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I am a trans-OS user (coming out, I love linux and windows, one with the heart and both with the mind ;))

Somewhere in the back of my head I remember, formatting an external usb drive with windows or on windows with third party software; basically just plugging that drive to a windows machine makes something to the drive so it will never forget windows again. I actually don't believe electrical current running through windows is anyhow biased...but...

What is the most innocuous strategy to prepare a factory blank external (trans-) usb drive for windows, linux and if feasable any OS else?

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unix.stackexchange.com/questions/53451/… NTFS is not perfect in Linux, never will be. It's proprietary to Microsoft and Windows. –  Kruug Jan 22 '13 at 1:02
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2 Answers

If you know for certain that you'll never need anything more than 4GB files (they can always be split) then FAT32 is probably the one that works best between all operating systems. Keep in mind that a DVD ISO image can easily go over 4GB, so think long and hard about this.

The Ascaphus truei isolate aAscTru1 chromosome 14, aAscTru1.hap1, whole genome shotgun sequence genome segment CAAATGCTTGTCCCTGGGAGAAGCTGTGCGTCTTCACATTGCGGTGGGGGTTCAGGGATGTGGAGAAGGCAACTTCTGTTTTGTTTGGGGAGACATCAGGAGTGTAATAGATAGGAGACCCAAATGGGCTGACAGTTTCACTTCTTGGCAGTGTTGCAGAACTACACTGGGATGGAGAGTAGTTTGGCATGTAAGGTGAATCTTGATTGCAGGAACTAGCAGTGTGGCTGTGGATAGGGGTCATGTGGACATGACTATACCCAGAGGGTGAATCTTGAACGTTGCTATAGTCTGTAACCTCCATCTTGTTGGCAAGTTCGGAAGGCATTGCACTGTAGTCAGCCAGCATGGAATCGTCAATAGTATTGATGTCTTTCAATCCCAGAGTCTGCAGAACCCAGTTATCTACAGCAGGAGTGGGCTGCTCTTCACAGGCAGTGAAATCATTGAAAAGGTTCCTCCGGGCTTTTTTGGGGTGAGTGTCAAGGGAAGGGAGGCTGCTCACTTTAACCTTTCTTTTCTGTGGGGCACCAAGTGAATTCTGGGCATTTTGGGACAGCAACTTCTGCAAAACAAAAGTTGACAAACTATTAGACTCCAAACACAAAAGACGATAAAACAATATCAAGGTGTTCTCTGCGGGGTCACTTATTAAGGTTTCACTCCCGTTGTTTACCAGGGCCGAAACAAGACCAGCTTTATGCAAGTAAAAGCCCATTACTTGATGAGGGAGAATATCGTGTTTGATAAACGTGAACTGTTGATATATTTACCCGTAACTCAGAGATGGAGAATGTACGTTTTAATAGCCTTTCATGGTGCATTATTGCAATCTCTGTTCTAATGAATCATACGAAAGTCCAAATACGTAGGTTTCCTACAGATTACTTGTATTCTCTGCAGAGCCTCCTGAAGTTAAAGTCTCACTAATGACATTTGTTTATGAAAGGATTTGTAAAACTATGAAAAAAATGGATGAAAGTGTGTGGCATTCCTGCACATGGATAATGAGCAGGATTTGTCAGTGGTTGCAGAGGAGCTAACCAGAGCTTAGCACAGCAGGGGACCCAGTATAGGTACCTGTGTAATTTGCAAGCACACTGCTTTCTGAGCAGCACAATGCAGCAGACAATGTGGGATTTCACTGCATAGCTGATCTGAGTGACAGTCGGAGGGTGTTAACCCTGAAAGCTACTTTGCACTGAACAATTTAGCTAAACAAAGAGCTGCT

Personally, I would use NTFS. Modern Linux distributions have no problem with NTFS partitions and there are no file system limitations that you will run into. Using something like EXT2/3/4 on Windows will be troublesome. There are programs that will read and write these types of partitions, buts its easier if you can mount the drive as an actual drive. Especially if you want to have the option of plugging it into a friend's machine to copy some files.

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This guy ^. NTFS is the key; everything has the best all round support for it now and you can store files over 4gb. Also you get journalling which you don't on FAT32. If for some reason you're using a Mac, check out macFUSE and the NTFS driver for it, or if that is too slow (which it is) try the Paragon NTFS driver. Also! Windows (since XP or so) has come with a tool to convert FAT32 to NTFS. Never had it cause a problem. –  Justin Jan 21 '13 at 22:35
    
unix.stackexchange.com/questions/53451/… NTFS is not perfect in Linux, never will be. It's proprietary to Microsoft and Windows. –  Kruug Jan 22 '13 at 1:02
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Format it in the FAT16/32 format if you know you'll never need to move any file larger than 4GB. This format can be read by any modern OS (*nix, Windows, and MacOS). Do not go for NTFS, exFAT, ext2/3/4, ReiserFS, etc.

You can do this from any OS.

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Not sure why the downvote. NTFS is not fully supported under Linux due to it being proprietary to Microsoft. There's still a large chance of losing/corrupting a part of the drive. unix.stackexchange.com/questions/53451/… –  Kruug Jan 22 '13 at 1:04
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